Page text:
On the island of St. Helena in the South Atlantic, there lives a creature that Guinness World Records has dubbed the "world's oldest animal on land." His name is Jonathan, and he's a giant tortoise. According to Guinness World Records, Jonathan was 187 years old in 2019. Born in 1832, during the reign of Queen Victoria, he was already 80 years old when the Titanic sank deep into the North Atlantic.
Jonathan and other giant tortoises aren't the only turtles that live a long time, said Jordan Donini, a professor of biology and a turtle ecologist at Florida SouthWestern State College. Sea turtles can live 50 to 100 years, and box turtles can live more than a century, he told Live Science. In fact, scientists don't know the upper limit on many turtle species' life spans, simply because individual humans don't live long enough themselves to find out.
So why do turtles live so long? There's an evolutionary answer and a biological answer, said Lori Neuman-Lee, an assistant professor of physiology at Arkansas State University who studies turtles and other reptiles.
Related: How long do tardigrades live?
The evolutionary answer is relatively straightforward: Animals such as snakes and raccoons love to eat turtle eggs. To pass on their genes, turtles have to live a long time and breed frequently, sometimes multiple times per year — and lay a lot of eggs. "It is kind of amazing that the world is not overrun by turtles, given how many offspring they have," Neuman-Lee told Live Science.
The biological mechanism behind turtles' longevity is more complicated.
One clue to turtles' longevity lies in their telomeres, structures composed of noncoding strands of DNA that cap the ends of chromosomes, Neuman-Lee said. These structures help protect the chromosomes as cells divide. Over time, telomeres get shorter or degrade, which means they can no longer protect their chromosomes as well, leading to issues with DNA replication. And errors in DNA replication can lead to issues such as tumors and cell death.
But turtles exhibit a lower rate of telomere shortening compared with shorter-lived animals, Neuman-Lee said. This means they're more resistant to certain kinds of damage that can arise from DNA-replication errors.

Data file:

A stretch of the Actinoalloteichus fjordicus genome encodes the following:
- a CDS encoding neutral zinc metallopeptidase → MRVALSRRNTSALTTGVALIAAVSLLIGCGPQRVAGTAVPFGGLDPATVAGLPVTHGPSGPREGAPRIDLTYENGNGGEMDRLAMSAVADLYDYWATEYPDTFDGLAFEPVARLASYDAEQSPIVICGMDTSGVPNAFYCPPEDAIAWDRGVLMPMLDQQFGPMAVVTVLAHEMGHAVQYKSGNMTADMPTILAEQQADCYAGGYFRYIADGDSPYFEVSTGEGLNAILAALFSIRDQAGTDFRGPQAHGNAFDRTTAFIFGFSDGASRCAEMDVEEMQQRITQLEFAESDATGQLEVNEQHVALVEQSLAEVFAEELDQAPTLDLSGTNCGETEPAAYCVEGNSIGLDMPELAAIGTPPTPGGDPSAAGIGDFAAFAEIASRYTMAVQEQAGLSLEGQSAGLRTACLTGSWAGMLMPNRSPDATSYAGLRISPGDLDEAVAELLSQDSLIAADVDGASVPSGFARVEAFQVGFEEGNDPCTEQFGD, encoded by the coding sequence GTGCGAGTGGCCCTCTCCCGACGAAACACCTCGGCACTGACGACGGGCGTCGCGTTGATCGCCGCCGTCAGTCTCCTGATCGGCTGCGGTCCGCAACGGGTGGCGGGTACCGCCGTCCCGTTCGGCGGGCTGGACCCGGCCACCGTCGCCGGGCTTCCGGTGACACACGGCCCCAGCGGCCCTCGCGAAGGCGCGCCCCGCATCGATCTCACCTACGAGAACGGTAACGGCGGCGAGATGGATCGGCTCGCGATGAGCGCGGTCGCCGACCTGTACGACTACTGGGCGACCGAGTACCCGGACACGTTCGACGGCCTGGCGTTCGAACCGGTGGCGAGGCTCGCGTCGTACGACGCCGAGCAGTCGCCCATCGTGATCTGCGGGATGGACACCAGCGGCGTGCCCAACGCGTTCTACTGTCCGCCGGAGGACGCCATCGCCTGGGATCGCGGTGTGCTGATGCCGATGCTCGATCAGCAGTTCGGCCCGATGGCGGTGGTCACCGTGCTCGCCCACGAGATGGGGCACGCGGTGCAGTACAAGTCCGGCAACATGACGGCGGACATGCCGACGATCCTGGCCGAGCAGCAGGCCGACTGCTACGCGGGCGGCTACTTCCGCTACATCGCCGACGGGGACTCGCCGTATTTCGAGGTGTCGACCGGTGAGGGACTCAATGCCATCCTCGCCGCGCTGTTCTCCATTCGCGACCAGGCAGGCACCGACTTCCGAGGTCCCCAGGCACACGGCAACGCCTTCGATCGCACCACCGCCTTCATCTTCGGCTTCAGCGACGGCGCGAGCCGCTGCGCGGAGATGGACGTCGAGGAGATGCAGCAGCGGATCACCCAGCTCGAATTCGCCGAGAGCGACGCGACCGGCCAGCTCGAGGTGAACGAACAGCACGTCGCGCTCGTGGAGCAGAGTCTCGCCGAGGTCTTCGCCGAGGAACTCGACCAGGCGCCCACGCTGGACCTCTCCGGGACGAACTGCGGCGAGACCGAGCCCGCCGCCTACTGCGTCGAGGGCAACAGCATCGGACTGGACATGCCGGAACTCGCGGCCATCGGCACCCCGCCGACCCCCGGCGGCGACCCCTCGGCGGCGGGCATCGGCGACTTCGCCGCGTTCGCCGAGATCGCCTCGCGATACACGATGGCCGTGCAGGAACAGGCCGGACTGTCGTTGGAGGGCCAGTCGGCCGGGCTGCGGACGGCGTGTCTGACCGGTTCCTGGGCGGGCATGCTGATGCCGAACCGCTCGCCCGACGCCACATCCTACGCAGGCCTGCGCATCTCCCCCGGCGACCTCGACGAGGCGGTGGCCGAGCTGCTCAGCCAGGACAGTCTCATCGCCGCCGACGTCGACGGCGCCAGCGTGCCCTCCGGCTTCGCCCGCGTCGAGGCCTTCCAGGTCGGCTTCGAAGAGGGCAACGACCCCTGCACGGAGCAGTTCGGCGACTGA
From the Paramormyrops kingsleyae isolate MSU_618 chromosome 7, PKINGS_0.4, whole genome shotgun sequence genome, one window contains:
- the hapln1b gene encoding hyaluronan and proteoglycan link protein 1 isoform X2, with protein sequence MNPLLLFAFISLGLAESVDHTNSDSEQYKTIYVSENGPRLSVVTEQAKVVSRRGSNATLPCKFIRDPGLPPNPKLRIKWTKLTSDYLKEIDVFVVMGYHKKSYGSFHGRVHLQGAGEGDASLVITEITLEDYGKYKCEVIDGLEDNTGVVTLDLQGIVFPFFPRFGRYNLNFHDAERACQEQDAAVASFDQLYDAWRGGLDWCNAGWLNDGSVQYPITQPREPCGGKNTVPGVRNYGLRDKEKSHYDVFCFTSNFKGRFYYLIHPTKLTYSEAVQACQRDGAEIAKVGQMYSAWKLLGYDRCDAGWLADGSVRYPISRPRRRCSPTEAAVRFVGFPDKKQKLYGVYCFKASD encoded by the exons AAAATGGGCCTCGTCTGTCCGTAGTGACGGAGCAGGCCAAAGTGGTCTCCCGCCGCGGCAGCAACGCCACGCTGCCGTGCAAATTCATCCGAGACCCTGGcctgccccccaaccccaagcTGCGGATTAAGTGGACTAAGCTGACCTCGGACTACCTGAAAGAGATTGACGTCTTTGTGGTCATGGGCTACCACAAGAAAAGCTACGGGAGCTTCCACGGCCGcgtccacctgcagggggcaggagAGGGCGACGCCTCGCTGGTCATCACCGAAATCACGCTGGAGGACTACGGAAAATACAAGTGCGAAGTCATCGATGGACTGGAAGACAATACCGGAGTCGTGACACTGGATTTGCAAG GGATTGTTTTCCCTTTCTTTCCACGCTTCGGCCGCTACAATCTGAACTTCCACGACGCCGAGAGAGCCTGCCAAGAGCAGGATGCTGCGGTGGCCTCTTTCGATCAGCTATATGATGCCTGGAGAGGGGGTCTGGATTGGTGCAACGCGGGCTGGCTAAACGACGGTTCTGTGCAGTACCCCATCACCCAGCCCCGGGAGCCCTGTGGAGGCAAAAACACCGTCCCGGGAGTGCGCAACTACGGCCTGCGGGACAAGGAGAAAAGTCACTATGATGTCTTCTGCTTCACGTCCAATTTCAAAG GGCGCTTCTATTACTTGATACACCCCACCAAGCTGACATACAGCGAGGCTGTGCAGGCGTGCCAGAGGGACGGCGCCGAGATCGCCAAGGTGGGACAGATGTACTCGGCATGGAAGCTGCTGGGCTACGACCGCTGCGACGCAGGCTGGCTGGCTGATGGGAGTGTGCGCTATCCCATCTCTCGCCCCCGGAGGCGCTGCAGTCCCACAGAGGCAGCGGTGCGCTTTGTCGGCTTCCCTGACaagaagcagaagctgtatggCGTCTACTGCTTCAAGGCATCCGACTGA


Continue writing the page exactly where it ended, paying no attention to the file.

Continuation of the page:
Scientists haven't confirmed all of the factors that contribute to turtles' long lives, but they have proposed some ideas. In a paper posted July 8 to the preprint database bioRxiv that has not yet been peer-reviewed, a team of scientists explored a number of mechanisms and substances that lead to cell damage and death, and looked at how cells from several turtle species, including from a giant tortoise (like Jonathan), responded.
According to the paper, giant tortoises and a few other turtle species seem to be able to protect themselves from the long-term effects of cell damage. They do this by quickly killing off damaged cells, using a process called apoptosis, or programmed cell death, Neuman-Lee said.
One treatment induced oxidative stress, a type of stress that occurs naturally in living cells. Oxidative stress is caused by free radicals, which are highly reactive molecules formed naturally by metabolic processes. When treated, the turtle cells quickly underwent apoptosis.
"One of the things that this paper reinforces is this idea that actually controlled apoptosis is really valuable, because if there is a cell that has damage, then if an organism can remove it quickly, then that can avoid things like cancer," Neuman-Lee said.
In fact, the cells in all but one of the species did not respond to a treatment that was supposed to disrupt an enzyme called ligase, which is essential to the process of DNA replication. In other words, the turtles' ligase continued to function properly. Whether this means these turtles are completely resistant to DNA-replication issues is yet to be determined, Neuman-Lee said. But it's one possible answer for why turtles are so long-lived.
Originally published on Live Science.
Live Science newsletter
Stay up to date on the latest science news by signing up for our Essentials newsletter.
JoAnna Wendel is a freelance science writer living in Portland, Oregon. She mainly covers Earth and planetary science but also loves the ocean, invertebrates, lichen and moss. JoAnna's work has appeared in Eos, Smithsonian Magazine, Knowable Magazine, Popular Science and more. JoAnna is also a science cartoonist and has published comics with Gizmodo, NASA, Science News for Students and more. She graduated from the University of Oregon with a degree in general sciences because she couldn't decide on her favorite area of science. In her spare time, JoAnna likes to hike, read, paint, do crossword puzzles and hang out with her cat, Pancake.